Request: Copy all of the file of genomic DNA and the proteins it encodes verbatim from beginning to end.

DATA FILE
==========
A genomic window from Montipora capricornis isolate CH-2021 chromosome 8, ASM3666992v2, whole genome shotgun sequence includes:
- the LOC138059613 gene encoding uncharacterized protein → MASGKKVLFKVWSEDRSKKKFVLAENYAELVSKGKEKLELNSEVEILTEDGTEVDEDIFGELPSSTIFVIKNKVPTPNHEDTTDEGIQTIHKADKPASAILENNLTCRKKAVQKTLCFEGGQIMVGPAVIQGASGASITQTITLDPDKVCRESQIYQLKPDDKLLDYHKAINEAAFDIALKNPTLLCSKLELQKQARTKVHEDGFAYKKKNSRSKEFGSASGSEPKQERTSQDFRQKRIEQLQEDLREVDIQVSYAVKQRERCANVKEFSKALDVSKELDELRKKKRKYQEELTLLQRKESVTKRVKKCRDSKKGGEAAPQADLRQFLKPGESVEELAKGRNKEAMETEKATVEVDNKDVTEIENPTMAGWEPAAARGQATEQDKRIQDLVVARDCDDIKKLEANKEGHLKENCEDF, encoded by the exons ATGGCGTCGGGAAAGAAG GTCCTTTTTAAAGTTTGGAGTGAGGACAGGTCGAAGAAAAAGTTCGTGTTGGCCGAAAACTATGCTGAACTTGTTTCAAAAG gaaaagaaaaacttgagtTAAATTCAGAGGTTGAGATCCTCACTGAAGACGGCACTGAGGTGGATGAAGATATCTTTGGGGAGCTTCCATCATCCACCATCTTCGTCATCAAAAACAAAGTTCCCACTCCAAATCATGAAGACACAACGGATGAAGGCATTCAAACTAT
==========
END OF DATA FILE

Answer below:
A genomic window from Montipora capricornis isolate CH-2021 chromosome 8, ASM3666992v2, whole genome shotgun sequence includes:
- the LOC138059613 gene encoding uncharacterized protein → MASGKKVLFKVWSEDRSKKKFVLAENYAELVSKGKEKLELNSEVEILTEDGTEVDEDIFGELPSSTIFVIKNKVPTPNHEDTTDEGIQTIHKADKPASAILENNLTCRKKAVQKTLCFEGGQIMVGPAVIQGASGASITQTITLDPDKVCRESQIYQLKPDDKLLDYHKAINEAAFDIALKNPTLLCSKLELQKQARTKVHEDGFAYKKKNSRSKEFGSASGSEPKQERTSQDFRQKRIEQLQEDLREVDIQVSYAVKQRERCANVKEFSKALDVSKELDELRKKKRKYQEELTLLQRKESVTKRVKKCRDSKKGGEAAPQADLRQFLKPGESVEELAKGRNKEAMETEKATVEVDNKDVTEIENPTMAGWEPAAARGQATEQDKRIQDLVVARDCDDIKKLEANKEGHLKENCEDF, encoded by the exons ATGGCGTCGGGAAAGAAG GTCCTTTTTAAAGTTTGGAGTGAGGACAGGTCGAAGAAAAAGTTCGTGTTGGCCGAAAACTATGCTGAACTTGTTTCAAAAG gaaaagaaaaacttgagtTAAATTCAGAGGTTGAGATCCTCACTGAAGACGGCACTGAGGTGGATGAAGATATCTTTGGGGAGCTTCCATCATCCACCATCTTCGTCATCAAAAACAAAGTTCCCACTCCAAATCATGAAGACACAACGGATGAAGGCATTCAAACTAT